Seeing the Jungle for the Trees

In the 2017 film, Jungle, (starring a bearded Daniel Radcliffe desperate to shirk off the Harry Potter typecast), a group of young men hoping to avoid the life curse that is work; marriage; and kids, enter the Amazon only to find themselves facing a series of tests to their survival – poisonous and very angry snakes; no food and water; getting dangerously lost; almost drowning in mud. The taglines of the film (written in large capitals, no less) are ‘man doesn’t belong here’ and ‘nature has only one law – survival.’

Jungle is the newest kid on the block in a steady stream of film, TV and books set in the depths of the rainforest. From the top of my head I can think of quite a few. The long running TV series Lost, in which a plane crashes on a tropical island and the survivors must contend with the perils of mother nature and the supernatural; Survivor, the international reality TV franchise where contestants compete for a generous cash prize whilst braving the elements, mostly set in the jungle; the 1987 classic Predator, where a team led by a young Arnold Schwarzenegger head into the Mexican tropics to rescue a group of captured hostages, only to contend with a jungle-dwelling alien monster; I’m a celebrity get me out of here, the Channel Seven reality show in which a bunch of ‘celebrities’ (I use inverted commas because viewers have genuinely never heard of some of the contestants) are inserted into the jungle and compete in a number of jungle-esque tasks – eating bugs; touching poisonous creatures blindfolded; sleeping rough – only to be treated to the relief and delights of refined civilisation, in the form of a hotel room and banquet, when they leave; and no leaving out classics like Tarzan and The Jungle Book, which at least strike a balance between depicting the jungle as equal parts deadly and delightful.

The jungle landscape seems a popular setting for film and TV. It’s no surprise; the jungle, as we like to represent it, is a place of danger. It is instant entertainment when we place one or more of our own species in it to try and survive. In our quest for adventure and spectacle, we often personify the jungle as a landscape which wishes to kill the human who enters it, as if it is capable of wrath, of purposeful vengeance. In many films the jungle starts off as an alluring and mystical place of beauty. It invites the onlooker in further. The light dapples on all shades of green; the water is refreshing to swim in; the exotic sounds of birds conversing high up in the tree tops provide a welcome soundtrack. And then, BAM! Its mask falls; it reveals itself as the ultimate baddie, a scary and strong environment which has stored strategically placed booby traps all over itself, designed specifically with one evil task in mind. Only the brave (and handsome) of the group will survive, emerging from the shady depths into the uninterrupted sunlight thinner and wearier, but with a host of new survival skills they surely won’t forget in a hurry.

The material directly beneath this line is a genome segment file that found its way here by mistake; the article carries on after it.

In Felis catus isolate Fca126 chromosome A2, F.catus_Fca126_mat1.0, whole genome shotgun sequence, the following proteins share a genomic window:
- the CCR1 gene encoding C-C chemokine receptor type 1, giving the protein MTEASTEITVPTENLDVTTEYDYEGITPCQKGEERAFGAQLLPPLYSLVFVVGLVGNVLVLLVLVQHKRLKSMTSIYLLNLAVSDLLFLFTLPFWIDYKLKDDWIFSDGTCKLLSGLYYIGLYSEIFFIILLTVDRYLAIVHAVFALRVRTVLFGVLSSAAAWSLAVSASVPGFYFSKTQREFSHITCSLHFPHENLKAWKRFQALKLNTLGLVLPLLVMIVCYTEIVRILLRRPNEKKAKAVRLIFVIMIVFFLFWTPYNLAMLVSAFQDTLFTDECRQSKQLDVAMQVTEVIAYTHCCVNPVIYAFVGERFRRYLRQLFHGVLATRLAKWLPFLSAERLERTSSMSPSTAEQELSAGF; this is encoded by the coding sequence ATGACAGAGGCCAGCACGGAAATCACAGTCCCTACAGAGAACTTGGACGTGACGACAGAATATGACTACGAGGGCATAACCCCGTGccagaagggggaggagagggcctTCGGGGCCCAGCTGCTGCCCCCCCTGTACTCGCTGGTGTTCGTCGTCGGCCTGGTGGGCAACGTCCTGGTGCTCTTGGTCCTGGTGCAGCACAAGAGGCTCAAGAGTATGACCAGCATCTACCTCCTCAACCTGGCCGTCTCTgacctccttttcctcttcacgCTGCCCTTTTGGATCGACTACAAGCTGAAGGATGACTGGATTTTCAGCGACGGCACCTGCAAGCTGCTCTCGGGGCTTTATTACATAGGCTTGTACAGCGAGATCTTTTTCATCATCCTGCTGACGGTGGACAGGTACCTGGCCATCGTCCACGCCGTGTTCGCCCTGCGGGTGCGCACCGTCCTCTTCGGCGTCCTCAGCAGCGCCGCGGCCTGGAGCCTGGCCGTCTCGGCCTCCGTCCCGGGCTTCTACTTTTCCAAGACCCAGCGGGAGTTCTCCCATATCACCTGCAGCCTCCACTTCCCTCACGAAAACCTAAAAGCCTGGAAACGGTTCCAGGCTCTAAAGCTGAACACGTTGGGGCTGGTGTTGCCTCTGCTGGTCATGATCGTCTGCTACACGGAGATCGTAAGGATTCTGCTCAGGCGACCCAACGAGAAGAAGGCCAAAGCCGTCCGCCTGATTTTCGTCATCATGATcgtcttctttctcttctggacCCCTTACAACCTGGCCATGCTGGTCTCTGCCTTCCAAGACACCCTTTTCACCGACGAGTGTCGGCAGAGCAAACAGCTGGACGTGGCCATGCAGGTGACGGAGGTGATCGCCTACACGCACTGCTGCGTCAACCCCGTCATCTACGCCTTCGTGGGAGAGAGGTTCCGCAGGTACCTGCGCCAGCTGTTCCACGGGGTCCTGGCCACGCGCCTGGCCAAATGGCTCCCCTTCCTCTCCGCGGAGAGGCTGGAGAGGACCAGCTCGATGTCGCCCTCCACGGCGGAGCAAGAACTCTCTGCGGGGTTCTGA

Henri Rousseau, 'The Equatorial Jungle' (1909)

The deep irony is that jungles/rainforests (the two terms are interchangeable, Wikipedia tells me, others may rightly disagree on the semantics) across the world are under threat from human destruction. It is not the wilds of the isolated tropics that pose the most harm to the human that dares enter it. In every meaningful way, it is the opposite.

As John Vidal writes in The Guardian, ‘If you want to see the world’s climate changing, fly over a tropical country. Thirty years ago, a wide belt of rainforest circled the earth, covering much of Latin America, south-East Asia and Africa. Today, it is being rapidly replaced by great swathes of palm oil trees and rubber plantations, land cleared for cattle growing, soya farming, expanding cities, dams and logging… People have been deforesting the tropics for thousands of years for timber and farming, but now, nothing less than a physical transformation of the Earth is taking place. Every year about 18 million hectares of forest – an area the size of England and Wales – is felled. In just 40 years, possibly one billion hectares, the equivalent of Europe, has gone… At current rates, they will vanish altogether in 100 years.’